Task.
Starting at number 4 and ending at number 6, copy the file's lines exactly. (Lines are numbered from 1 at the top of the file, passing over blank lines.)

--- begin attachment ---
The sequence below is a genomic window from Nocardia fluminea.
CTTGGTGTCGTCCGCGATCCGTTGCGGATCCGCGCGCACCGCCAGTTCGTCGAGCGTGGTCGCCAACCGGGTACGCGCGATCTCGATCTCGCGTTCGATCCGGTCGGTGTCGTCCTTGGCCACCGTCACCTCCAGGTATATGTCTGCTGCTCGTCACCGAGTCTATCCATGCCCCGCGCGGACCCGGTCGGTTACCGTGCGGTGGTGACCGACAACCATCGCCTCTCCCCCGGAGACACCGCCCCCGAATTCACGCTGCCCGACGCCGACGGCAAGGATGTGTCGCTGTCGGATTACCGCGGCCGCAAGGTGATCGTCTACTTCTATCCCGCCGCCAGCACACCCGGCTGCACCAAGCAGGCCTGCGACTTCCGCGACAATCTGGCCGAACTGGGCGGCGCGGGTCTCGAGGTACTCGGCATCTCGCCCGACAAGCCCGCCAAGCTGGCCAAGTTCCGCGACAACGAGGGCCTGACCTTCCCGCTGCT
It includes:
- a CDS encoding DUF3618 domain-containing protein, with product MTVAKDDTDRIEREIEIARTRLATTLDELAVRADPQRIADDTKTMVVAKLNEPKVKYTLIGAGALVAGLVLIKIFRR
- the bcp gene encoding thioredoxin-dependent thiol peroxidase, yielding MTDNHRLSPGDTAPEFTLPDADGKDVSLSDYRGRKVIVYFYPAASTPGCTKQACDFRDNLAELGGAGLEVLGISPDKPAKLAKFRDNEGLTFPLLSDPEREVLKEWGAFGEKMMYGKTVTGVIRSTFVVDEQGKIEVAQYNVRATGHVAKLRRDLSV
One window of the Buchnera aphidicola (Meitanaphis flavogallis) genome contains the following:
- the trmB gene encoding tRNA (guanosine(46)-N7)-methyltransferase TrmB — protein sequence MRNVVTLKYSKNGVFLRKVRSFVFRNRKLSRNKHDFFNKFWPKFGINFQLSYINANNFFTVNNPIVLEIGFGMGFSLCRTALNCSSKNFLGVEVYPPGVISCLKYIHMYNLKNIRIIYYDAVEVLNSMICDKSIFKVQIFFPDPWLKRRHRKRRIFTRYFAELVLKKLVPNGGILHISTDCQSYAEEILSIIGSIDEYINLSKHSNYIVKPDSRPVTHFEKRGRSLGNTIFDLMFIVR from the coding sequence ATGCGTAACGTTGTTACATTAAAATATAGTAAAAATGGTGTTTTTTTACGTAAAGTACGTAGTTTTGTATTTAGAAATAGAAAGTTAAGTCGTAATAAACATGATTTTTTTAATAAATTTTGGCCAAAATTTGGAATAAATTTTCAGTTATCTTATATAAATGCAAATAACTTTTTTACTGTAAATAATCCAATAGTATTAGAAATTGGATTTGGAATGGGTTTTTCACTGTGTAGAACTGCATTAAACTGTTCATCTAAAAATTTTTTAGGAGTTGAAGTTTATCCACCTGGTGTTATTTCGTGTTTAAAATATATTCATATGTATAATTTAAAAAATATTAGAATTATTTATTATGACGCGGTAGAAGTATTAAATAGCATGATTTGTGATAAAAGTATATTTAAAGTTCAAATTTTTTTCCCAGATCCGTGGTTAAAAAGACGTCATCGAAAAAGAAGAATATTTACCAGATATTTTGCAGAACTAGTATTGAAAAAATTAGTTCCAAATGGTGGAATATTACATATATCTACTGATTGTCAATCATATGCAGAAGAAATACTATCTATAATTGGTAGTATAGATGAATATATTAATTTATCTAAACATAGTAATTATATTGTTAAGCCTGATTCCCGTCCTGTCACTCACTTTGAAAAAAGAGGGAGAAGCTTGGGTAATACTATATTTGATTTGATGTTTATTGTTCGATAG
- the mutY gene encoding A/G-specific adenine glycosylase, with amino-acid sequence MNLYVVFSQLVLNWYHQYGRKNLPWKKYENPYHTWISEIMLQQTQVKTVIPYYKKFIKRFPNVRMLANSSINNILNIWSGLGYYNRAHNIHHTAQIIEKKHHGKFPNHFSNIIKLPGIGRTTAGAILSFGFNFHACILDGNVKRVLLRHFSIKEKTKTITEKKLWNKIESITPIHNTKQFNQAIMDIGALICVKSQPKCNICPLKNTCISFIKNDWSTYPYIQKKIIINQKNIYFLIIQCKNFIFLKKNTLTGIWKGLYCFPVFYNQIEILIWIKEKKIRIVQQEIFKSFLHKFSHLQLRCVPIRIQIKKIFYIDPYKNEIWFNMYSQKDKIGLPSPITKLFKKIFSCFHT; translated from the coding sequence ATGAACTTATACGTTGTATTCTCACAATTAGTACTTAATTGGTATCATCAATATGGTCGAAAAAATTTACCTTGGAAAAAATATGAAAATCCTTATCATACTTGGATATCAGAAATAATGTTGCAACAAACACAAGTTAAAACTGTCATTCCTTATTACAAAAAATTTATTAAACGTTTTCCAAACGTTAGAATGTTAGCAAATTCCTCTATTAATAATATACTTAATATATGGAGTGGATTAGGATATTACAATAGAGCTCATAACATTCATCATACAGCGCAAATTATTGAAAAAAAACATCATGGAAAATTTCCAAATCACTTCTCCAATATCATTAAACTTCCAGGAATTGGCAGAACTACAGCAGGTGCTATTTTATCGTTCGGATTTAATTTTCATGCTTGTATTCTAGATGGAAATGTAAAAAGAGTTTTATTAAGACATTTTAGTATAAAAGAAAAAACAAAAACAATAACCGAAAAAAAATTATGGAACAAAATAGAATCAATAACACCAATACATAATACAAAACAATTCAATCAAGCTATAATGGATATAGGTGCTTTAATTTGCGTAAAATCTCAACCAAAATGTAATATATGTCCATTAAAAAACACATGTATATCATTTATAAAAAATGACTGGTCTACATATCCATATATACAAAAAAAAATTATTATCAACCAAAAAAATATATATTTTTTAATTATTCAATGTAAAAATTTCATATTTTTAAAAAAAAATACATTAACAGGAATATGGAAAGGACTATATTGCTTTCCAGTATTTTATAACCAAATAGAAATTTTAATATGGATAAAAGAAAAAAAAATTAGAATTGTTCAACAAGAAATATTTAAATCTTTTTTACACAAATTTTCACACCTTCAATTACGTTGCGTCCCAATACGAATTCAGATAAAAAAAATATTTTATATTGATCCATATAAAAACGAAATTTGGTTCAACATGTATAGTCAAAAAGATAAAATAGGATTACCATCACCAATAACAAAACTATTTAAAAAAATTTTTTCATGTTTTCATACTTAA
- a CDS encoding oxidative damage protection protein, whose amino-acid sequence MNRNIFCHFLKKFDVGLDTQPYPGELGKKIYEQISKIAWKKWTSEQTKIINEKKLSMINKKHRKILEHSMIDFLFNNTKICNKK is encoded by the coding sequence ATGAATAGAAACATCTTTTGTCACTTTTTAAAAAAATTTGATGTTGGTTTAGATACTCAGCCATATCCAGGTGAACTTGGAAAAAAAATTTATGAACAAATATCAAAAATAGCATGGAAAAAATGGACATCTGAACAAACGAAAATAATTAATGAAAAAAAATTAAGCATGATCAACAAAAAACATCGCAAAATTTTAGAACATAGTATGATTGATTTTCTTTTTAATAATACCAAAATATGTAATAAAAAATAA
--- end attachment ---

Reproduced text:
- a CDS encoding DUF3618 domain-containing protein, with product MTVAKDDTDRIEREIEIARTRLATTLDELAVRADPQRIADDTKTMVVAKLNEPKVKYTLIGAGALVAGLVLIKIFRR
- the bcp gene encoding thioredoxin-dependent thiol peroxidase, yielding MTDNHRLSPGDTAPEFTLPDADGKDVSLSDYRGRKVIVYFYPAASTPGCTKQACDFRDNLAELGGAGLEVLGISPDKPAKLAKFRDNEGLTFPLLSDPEREVLKEWGAFGEKMMYGKTVTGVIRSTFVVDEQGKIEVAQYNVRATGHVAKLRRDLSV
One window of the Buchnera aphidicola (Meitanaphis flavogallis) genome contains the following: